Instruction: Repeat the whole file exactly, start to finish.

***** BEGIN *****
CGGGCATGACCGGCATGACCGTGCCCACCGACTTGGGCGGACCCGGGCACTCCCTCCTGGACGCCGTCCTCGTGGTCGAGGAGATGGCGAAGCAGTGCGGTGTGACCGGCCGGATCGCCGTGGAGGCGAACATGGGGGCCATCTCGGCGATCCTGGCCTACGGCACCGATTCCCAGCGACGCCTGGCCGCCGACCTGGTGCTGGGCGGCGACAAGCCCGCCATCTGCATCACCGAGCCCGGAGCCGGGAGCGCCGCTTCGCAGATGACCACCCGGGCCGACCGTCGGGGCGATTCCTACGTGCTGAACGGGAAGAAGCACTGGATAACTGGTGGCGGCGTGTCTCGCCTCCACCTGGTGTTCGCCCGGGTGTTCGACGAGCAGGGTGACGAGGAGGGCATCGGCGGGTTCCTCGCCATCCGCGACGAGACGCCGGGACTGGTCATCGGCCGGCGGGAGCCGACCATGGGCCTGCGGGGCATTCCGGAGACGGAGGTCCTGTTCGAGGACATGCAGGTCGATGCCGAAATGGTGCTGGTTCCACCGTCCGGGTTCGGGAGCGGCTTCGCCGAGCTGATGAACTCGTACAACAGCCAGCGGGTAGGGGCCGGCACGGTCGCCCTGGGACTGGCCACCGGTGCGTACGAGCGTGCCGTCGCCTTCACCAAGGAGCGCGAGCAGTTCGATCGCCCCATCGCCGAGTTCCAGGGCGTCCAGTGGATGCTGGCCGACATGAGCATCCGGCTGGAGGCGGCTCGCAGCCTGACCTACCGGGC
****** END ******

CGGGCATGACCGGCATGACCGTGCCCACCGACTTGGGCGGACCCGGGCACTCCCTCCTGGACGCCGTCCTCGTGGTCGAGGAGATGGCGAAGCAGTGCGGTGTGACCGGCCGGATCGCCGTGGAGGCGAACATGGGGGCCATCTCGGCGATCCTGGCCTACGGCACCGATTCCCAGCGACGCCTGGCCGCCGACCTGGTGCTGGGCGGCGACAAGCCCGCCATCTGCATCACCGAGCCCGGAGCCGGGAGCGCCGCTTCGCAGATGACCACCCGGGCCGACCGTCGGGGCGATTCCTACGTGCTGAACGGGAAGAAGCACTGGATAACTGGTGGCGGCGTGTCTCGCCTCCACCTGGTGTTCGCCCGGGTGTTCGACGAGCAGGGTGACGAGGAGGGCATCGGCGGGTTCCTCGCCATCCGCGACGAGACGCCGGGACTGGTCATCGGCCGGCGGGAGCCGACCATGGGCCTGCGGGGCATTCCGGAGACGGAGGTCCTGTTCGAGGACATGCAGGTCGATGCCGAAATGGTGCTGGTTCCACCGTCCGGGTTCGGGAGCGGCTTCGCCGAGCTGATGAACTCGTACAACAGCCAGCGGGTAGGGGCCGGCACGGTCGCCCTGGGACTGGCCACCGGTGCGTACGAGCGTGCCGTCGCCTTCACCAAGGAGCGCGAGCAGTTCGATCGCCCCATCGCCGAGTTCCAGGGCGTCCAGTGGATGCTGGCCGACATGAGCATCCGGCTGGAGGCGGCTCGCAGCCTGACCTACCGGGC